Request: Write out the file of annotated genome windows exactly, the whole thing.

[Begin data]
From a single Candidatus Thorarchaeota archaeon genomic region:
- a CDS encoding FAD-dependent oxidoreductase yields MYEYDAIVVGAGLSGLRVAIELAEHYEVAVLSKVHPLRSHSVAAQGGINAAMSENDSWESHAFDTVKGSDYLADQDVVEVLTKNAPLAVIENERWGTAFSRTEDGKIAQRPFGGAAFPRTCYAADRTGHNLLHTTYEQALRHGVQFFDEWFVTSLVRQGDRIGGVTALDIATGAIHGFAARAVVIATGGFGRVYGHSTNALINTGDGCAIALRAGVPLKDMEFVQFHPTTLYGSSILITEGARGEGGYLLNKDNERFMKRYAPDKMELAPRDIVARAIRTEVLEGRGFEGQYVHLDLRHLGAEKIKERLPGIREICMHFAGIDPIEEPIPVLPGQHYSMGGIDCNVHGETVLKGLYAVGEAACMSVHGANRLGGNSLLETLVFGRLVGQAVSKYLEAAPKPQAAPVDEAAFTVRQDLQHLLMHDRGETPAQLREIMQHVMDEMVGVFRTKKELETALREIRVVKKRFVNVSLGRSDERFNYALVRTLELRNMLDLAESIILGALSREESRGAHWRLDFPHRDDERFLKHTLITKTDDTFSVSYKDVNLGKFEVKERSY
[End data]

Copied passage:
From a single Candidatus Thorarchaeota archaeon genomic region:
- a CDS encoding FAD-dependent oxidoreductase yields MYEYDAIVVGAGLSGLRVAIELAEHYEVAVLSKVHPLRSHSVAAQGGINAAMSENDSWESHAFDTVKGSDYLADQDVVEVLTKNAPLAVIENERWGTAFSRTEDGKIAQRPFGGAAFPRTCYAADRTGHNLLHTTYEQALRHGVQFFDEWFVTSLVRQGDRIGGVTALDIATGAIHGFAARAVVIATGGFGRVYGHSTNALINTGDGCAIALRAGVPLKDMEFVQFHPTTLYGSSILITEGARGEGGYLLNKDNERFMKRYAPDKMELAPRDIVARAIRTEVLEGRGFEGQYVHLDLRHLGAEKIKERLPGIREICMHFAGIDPIEEPIPVLPGQHYSMGGIDCNVHGETVLKGLYAVGEAACMSVHGANRLGGNSLLETLVFGRLVGQAVSKYLEAAPKPQAAPVDEAAFTVRQDLQHLLMHDRGETPAQLREIMQHVMDEMVGVFRTKKELETALREIRVVKKRFVNVSLGRSDERFNYALVRTLELRNMLDLAESIILGALSREESRGAHWRLDFPHRDDERFLKHTLITKTDDTFSVSYKDVNLGKFEVKERSY